3. dwsolberg macrumors 6502a

    Dec 17, 2003

    I think it's fairly accurate. Remember these people are just reporters who probably called the virus companies, got a no-comment from Apple, and then asked a security specialist about Apple computers. The security guy probably said that there were some viruses, but the Macs never caught them. Then the reporter probably asked, "So Macs are completely secure?" The security guy says, "No, in fact, Apple needs to issue security updates just like everyone else." And so it goes.

    Reporters aren't technical people who know what they're doing. Ask any specialist (lawyer, doctor, professor, plumber, etc) about some news item in their area of speciality, and you'll get a tirade about the misinformation.

    On the flip side, I read some tirade about how Consumer Reports is being unduly influenced by Mac users. That made me laugh.

    My tirade:
    CR is good for two things: reliability reports and feature comparisons. Their reviews rarely recommend the best product in any category because they rely too much on the feature list and not enough on whether it will do what the product is primarily intended to do. (e.g. "We recommend this vacuum cleaner because it has 83 cleaning attachments, a bright light, and is self-propelled decent suction power. Meanwhile, the recommended vacuum has just average reliability, a super-short cord that makes an extension cord mandatory, and weighs a ton. The one I want to see recommended is light-weight, very reliable, has a nice long cord, 5 attachments--all I need, and sucks up dirt like crazy.)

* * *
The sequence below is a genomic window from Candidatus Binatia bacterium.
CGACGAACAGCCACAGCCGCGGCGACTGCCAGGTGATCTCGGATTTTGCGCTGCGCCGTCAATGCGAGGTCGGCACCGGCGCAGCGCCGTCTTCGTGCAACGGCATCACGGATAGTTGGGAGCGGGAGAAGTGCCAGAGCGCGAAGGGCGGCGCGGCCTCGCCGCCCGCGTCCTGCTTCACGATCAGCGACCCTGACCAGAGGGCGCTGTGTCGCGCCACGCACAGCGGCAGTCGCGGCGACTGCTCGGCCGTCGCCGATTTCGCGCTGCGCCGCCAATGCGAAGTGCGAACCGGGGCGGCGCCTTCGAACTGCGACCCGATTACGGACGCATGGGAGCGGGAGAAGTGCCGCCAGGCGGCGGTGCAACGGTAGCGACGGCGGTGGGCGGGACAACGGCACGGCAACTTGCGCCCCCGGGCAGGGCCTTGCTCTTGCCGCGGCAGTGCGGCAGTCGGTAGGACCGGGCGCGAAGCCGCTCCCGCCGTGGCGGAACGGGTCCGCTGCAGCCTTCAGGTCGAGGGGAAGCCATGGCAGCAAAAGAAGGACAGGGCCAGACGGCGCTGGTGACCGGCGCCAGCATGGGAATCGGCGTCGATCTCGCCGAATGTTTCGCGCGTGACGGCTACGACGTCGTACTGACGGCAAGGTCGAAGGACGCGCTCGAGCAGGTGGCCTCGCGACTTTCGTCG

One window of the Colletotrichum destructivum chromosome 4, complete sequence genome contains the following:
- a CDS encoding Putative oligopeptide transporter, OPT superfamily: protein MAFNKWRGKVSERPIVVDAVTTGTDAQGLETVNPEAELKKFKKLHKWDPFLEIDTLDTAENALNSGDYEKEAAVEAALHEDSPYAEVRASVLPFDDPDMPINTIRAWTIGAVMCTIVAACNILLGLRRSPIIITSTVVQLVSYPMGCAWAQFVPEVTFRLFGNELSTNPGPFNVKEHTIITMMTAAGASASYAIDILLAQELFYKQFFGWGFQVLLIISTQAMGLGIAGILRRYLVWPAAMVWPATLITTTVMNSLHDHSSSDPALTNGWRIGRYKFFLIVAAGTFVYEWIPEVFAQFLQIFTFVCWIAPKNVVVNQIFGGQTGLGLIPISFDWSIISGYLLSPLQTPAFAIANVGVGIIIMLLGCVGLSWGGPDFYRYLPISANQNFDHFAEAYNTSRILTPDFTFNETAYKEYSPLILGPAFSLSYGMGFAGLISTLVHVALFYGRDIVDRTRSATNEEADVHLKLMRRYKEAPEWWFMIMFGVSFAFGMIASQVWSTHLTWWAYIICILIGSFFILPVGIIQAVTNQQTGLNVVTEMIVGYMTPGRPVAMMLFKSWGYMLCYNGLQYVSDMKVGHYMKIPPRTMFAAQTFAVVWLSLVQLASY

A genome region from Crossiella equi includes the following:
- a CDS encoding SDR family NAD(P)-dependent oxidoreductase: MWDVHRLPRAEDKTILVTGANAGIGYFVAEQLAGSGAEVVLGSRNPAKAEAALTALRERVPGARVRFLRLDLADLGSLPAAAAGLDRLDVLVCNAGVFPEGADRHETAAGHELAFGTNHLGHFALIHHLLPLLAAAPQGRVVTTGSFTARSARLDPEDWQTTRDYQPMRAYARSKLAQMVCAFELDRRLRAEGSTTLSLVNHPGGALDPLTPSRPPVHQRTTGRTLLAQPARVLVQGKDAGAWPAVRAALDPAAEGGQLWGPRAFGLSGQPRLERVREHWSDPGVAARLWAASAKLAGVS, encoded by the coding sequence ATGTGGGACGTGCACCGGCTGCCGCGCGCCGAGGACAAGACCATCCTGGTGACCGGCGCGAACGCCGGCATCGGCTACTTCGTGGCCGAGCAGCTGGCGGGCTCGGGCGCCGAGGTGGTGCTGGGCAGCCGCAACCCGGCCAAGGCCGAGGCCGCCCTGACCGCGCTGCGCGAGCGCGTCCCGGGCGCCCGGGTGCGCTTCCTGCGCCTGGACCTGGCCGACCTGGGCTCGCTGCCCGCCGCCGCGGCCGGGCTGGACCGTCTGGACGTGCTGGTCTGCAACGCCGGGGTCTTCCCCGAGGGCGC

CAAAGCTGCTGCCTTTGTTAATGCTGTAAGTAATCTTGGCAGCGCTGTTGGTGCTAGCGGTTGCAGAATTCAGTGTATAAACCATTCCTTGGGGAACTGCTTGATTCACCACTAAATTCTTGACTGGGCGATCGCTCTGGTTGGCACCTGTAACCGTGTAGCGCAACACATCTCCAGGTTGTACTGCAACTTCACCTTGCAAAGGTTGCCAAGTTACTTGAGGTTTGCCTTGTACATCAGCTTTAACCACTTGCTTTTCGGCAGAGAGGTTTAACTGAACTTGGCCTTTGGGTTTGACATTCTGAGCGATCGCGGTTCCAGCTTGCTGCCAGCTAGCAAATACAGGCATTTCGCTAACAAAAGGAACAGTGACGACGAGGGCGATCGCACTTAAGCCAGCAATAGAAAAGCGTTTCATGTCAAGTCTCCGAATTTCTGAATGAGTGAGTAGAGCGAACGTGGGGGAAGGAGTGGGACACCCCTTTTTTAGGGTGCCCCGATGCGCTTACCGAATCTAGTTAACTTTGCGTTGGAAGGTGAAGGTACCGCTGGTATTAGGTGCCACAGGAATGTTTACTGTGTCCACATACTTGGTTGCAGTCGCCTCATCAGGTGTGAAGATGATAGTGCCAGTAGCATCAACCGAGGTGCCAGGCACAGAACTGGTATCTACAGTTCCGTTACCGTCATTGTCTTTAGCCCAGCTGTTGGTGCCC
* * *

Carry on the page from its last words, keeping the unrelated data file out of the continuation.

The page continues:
4. tipdrill407 macrumors 6502

    May 26, 2006
    I agree, having been a journalist myself, the CR reporter probably said "far fewer" just to stay safe from criticism on both sides of the Mac vs. PC debate. Also reporters, usually base their conclusions from what their sources tell them to avoid editorializing. Like the previous poster said these conclusions are probably based on interviews with computer security experts. If the reporter used more dramatic words like Macs are almost immune from viruses, they would experience a huge backlash from PC users and since Windows has over a 90% marketshare, CR could risk having their readership numbers drop.
  5. Moof1904 thread starter macrumors 65816

    May 20, 2004